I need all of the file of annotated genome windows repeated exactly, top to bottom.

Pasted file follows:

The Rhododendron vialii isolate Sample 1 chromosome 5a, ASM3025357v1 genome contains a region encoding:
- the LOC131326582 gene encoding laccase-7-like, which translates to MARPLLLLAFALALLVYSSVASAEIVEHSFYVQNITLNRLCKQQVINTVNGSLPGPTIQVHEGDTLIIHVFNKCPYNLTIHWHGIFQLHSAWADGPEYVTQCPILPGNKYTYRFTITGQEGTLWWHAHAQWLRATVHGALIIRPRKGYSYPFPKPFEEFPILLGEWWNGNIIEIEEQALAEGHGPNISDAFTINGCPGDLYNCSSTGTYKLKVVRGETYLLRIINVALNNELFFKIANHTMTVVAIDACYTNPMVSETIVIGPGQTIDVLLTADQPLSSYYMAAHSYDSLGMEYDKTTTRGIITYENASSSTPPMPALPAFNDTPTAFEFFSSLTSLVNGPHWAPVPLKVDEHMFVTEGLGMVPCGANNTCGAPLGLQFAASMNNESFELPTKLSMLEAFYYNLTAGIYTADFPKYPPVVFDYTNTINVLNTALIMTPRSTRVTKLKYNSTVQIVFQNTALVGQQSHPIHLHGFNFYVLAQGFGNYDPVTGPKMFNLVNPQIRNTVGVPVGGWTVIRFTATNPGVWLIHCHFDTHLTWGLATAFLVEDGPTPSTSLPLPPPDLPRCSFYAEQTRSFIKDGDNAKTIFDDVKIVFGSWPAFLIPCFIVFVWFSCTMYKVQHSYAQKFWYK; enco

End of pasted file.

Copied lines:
The Rhododendron vialii isolate Sample 1 chromosome 5a, ASM3025357v1 genome contains a region encoding:
- the LOC131326582 gene encoding laccase-7-like, which translates to MARPLLLLAFALALLVYSSVASAEIVEHSFYVQNITLNRLCKQQVINTVNGSLPGPTIQVHEGDTLIIHVFNKCPYNLTIHWHGIFQLHSAWADGPEYVTQCPILPGNKYTYRFTITGQEGTLWWHAHAQWLRATVHGALIIRPRKGYSYPFPKPFEEFPILLGEWWNGNIIEIEEQALAEGHGPNISDAFTINGCPGDLYNCSSTGTYKLKVVRGETYLLRIINVALNNELFFKIANHTMTVVAIDACYTNPMVSETIVIGPGQTIDVLLTADQPLSSYYMAAHSYDSLGMEYDKTTTRGIITYENASSSTPPMPALPAFNDTPTAFEFFSSLTSLVNGPHWAPVPLKVDEHMFVTEGLGMVPCGANNTCGAPLGLQFAASMNNESFELPTKLSMLEAFYYNLTAGIYTADFPKYPPVVFDYTNTINVLNTALIMTPRSTRVTKLKYNSTVQIVFQNTALVGQQSHPIHLHGFNFYVLAQGFGNYDPVTGPKMFNLVNPQIRNTVGVPVGGWTVIRFTATNPGVWLIHCHFDTHLTWGLATAFLVEDGPTPSTSLPLPPPDLPRCSFYAEQTRSFIKDGDNAKTIFDDVKIVFGSWPAFLIPCFIVFVWFSCTMYKVQHSYAQKFWYK; enco